1. Verbiest, Sarah MSW, MPH

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It has been proposed by the National Council on Folic Acid, a collaboration of over 80 organizations dedicated to women's and infants' health, that oral contraceptive pills (OCPs) be fortified with folic acid. I agree with this position. Neural tube defects (NTDs) are the second most common serious birth defect in the United States, with approximately 1 in 1,000 live births affected. We know that consumption of folic acid in the periconceptional period can reduce the incidence of NTDs by 50% to 70% (Centers for Disease Control and Prevention [CDC], 2004), but the folic acid story doesn't end there. In addition to providing protection to a developing fetus, folic acid may reduce the risk of heart disease and certain kinds of cancer in women; therefore, both the Institute of Medicine and the U.S. Public Health Service recommend that every woman of childbearing age consume 0.4 mg of synthetic folic acid daily in addition to a diet rich in natural folates (CDC, 2004).


While general awareness about the importance of taking folic acid has increased markedly, subsequent behavior change continues to be slow to follow. With only about 27% of women taking a daily vitamin (CDC, 2004), there is still a glaring need for more attention to this issue. Many campaigns begun to increase folic acid consumption have focused first on women contemplating pregnancy and later on women who are noncontemplators. The first group has tended to be easier to reach and more receptive to the message. The second has been much more challenging. With over 50% of pregnancies unplanned, there remains a large group of women who are not contemplating pregnancy and yet are at risk (Henshaw, 1998). How can we reach these women?


If OCPs contained folic acid, they could provide the recommended 0.4 mg of folic acid daily to the approximately 17 million women in the United States who use this form of birth control. Even if these women took their OCP along with a daily multivitamin containing folic acid, we would not need to be concerned about overdose of folic acid, because even 1 g of folic acid is not considered an overdose (Institute of Medicine, 1998).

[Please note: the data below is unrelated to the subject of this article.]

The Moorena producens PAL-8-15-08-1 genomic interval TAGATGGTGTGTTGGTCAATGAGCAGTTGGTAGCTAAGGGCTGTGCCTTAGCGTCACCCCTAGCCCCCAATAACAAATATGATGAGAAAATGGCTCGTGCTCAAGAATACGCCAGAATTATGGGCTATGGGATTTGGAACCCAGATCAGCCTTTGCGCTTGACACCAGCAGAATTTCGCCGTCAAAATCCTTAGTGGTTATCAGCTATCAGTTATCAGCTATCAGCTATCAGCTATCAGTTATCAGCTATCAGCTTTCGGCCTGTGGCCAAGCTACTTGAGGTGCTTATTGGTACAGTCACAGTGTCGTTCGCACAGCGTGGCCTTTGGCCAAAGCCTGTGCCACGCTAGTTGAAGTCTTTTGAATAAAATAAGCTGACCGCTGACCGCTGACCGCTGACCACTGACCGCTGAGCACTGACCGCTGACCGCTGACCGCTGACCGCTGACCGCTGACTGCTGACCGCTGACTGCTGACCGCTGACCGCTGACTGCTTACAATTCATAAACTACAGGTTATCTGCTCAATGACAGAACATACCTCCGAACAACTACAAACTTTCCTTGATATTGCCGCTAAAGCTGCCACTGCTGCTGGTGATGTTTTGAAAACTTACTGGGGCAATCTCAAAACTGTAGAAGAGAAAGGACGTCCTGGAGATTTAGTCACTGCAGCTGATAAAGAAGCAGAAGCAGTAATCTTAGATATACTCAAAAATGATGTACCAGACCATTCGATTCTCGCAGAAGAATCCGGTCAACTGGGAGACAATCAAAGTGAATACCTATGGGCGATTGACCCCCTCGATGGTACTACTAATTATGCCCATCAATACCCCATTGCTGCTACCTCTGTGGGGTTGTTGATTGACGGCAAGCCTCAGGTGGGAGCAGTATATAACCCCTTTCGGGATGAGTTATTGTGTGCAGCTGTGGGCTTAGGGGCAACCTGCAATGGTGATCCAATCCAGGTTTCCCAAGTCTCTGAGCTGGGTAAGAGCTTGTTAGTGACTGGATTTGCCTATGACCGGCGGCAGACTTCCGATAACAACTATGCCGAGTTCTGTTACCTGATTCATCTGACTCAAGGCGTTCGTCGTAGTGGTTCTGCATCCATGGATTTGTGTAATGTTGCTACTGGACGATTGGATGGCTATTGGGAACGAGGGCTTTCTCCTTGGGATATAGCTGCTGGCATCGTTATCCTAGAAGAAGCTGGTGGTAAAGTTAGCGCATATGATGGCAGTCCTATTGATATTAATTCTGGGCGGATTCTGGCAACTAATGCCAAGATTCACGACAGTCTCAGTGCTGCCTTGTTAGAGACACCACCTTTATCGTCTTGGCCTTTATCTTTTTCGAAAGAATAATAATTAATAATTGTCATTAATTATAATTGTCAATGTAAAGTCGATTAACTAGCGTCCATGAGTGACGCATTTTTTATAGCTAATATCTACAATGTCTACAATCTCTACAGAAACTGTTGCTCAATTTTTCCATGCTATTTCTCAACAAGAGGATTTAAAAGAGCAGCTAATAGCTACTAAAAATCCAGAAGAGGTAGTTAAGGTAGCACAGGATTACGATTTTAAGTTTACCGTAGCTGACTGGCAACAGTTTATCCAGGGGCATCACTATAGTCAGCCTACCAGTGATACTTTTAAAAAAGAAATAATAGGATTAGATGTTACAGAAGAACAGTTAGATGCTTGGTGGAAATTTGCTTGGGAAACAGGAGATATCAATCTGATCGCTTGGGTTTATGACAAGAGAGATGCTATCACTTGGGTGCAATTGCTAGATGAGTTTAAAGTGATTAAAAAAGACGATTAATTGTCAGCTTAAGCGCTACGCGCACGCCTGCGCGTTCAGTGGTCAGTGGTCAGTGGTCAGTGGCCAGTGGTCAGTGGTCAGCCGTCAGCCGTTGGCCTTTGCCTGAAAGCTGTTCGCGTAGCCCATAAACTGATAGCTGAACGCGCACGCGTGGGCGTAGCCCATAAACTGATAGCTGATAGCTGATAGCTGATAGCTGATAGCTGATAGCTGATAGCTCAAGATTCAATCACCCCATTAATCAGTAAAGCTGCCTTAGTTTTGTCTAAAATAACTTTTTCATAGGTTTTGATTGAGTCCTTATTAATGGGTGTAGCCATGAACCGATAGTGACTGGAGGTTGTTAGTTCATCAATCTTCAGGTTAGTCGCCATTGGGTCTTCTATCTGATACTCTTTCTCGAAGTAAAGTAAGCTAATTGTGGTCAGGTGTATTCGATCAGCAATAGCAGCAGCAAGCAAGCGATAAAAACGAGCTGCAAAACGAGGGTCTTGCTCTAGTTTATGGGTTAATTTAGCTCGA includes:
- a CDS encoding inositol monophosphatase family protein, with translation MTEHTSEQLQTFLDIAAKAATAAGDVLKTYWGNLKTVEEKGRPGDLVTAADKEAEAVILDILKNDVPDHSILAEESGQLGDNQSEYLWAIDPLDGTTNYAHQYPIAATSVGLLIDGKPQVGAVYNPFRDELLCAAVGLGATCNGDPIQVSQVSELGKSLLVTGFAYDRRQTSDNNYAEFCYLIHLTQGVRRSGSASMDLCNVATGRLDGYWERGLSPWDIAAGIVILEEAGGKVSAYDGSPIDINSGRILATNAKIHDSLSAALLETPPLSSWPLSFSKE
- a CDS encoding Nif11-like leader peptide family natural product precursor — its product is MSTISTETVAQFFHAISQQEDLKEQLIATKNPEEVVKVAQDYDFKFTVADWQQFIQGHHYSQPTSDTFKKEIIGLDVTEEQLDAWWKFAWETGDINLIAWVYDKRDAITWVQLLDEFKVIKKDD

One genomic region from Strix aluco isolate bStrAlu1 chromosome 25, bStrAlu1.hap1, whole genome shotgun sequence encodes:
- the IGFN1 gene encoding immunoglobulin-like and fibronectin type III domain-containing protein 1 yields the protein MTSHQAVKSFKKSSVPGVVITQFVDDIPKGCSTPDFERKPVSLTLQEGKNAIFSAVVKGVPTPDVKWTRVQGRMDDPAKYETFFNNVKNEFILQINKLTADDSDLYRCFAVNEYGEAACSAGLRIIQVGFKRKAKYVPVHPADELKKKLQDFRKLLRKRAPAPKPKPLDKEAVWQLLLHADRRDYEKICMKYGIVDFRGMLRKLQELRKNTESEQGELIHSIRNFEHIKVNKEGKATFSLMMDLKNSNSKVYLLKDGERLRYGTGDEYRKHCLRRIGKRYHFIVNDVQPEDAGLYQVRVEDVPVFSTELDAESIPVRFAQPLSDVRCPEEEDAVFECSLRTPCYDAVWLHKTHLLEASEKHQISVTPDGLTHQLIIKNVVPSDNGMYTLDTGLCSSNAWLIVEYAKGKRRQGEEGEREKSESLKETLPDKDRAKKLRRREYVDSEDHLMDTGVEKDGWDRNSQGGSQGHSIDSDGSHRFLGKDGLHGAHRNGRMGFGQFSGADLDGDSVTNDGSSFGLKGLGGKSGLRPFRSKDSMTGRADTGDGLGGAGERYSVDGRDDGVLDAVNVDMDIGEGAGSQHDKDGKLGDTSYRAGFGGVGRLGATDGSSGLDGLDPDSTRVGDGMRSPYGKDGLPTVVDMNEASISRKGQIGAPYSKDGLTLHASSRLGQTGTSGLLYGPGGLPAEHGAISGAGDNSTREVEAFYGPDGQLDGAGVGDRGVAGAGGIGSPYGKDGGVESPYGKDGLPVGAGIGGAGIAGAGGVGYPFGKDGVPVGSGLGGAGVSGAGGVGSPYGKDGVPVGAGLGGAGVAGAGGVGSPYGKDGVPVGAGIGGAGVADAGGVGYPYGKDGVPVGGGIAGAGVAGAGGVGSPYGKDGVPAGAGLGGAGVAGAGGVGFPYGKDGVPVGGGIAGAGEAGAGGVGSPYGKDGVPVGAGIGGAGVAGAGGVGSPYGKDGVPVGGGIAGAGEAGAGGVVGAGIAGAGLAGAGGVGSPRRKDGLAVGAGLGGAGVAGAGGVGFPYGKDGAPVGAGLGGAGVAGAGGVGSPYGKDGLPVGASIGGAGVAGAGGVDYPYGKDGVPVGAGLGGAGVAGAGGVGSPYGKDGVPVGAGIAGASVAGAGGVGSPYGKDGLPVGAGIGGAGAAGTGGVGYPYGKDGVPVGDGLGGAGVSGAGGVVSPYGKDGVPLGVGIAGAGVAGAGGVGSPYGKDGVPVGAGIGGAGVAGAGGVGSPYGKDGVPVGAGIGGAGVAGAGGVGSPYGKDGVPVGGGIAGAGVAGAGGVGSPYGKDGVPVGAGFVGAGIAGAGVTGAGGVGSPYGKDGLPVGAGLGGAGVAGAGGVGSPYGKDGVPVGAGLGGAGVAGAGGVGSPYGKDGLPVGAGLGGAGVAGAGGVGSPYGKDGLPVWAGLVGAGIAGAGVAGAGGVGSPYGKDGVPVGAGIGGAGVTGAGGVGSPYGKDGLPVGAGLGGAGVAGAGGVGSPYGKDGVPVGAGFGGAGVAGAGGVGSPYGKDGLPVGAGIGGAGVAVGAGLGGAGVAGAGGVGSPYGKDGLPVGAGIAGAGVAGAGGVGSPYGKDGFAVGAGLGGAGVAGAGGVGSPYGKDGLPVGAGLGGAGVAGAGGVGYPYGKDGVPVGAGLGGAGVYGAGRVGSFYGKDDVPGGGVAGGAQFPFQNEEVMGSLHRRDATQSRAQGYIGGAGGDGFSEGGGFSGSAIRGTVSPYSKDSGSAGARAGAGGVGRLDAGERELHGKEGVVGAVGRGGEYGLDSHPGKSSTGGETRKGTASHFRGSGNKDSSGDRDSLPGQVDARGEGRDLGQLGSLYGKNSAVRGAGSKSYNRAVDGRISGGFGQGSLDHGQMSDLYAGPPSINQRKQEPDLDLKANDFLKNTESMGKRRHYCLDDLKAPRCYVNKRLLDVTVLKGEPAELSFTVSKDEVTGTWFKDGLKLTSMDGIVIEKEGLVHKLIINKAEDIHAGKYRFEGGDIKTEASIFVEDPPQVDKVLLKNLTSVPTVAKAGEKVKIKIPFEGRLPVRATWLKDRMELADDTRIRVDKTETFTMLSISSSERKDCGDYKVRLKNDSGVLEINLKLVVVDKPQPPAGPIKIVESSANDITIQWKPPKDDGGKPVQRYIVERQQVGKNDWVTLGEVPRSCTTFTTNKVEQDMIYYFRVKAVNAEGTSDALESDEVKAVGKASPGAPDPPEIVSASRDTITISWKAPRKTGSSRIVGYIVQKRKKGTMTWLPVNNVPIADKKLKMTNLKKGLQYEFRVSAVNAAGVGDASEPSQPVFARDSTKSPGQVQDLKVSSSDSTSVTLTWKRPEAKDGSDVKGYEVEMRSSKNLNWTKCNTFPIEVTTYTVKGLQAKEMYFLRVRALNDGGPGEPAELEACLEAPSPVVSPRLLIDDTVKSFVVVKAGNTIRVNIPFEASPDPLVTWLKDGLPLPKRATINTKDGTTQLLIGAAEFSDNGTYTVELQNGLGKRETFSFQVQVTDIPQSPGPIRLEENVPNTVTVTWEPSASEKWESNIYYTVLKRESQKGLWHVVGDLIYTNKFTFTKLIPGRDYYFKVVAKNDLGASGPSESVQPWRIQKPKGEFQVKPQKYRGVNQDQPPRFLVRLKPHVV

Combining folic acid and OCPs would afford NTD protection to the unplanned pregnancies occurring among OCP users each year. Because women who are taking OCPs do not expect to become pregnant while on them, they are likely among the women who are not presently taking folic acid daily, the target group we are trying to reach. Continuous use of such a product could increase serum folate levels and afford some level of protection against an NTD-affected pregnancy. Of course, when women decide to stop taking OCPs and to become pregnant, their healthcare providers would have a responsibility to counsel them about folic acid supplementation. The potential for an added few months of protection for a new contemplator of pregnancy may have an important impact on the prevention of NTDs.


Adding folic acid to OCPs has the potential to increase opportunities to educate providers about folic acid as well as increase the likelihood that they will talk with their patients about folic acid. Additionally, women would be exposed to messages about folic acid on the product packaging and possibly from pharmacists as well. Remembering to take a pill every day is a barrier often expressed by women in folic acid campaign focus groups. If the millions of women who are in the habit of taking a pill every day in the form of OCPs could get their folic acid in this way, it could have a major impact on the consumption of this important vitamin.


The National Council on Folic Acid suggests that OCP fortification with folic acid should be done immediately and should be considered one more tool in the arsenal of efforts to promote daily vitamin use. National and state folic acid campaigns should continue with their same vigor and commitment. These campaigns must continue to be creative and target young women with messages about the multiple benefits of daily folic acid consumption.




Centers for Disease Control and Prevention. (2004). Use of vitamins containing folic acid among women of childbearing age-United States, 2004. MMWR, 53 (36), 847-850. [Context Link]


Henshaw, S. K. (1998). Unintended pregnancy in the United States. Family Planning Perspectives, 30 (1), 24-29, 46. [Context Link]


Institute of Medicine. (1998). Dietary reference intake: Folate, other B vitamins, and choline. Washington, DC: National Academy Press. [Context Link]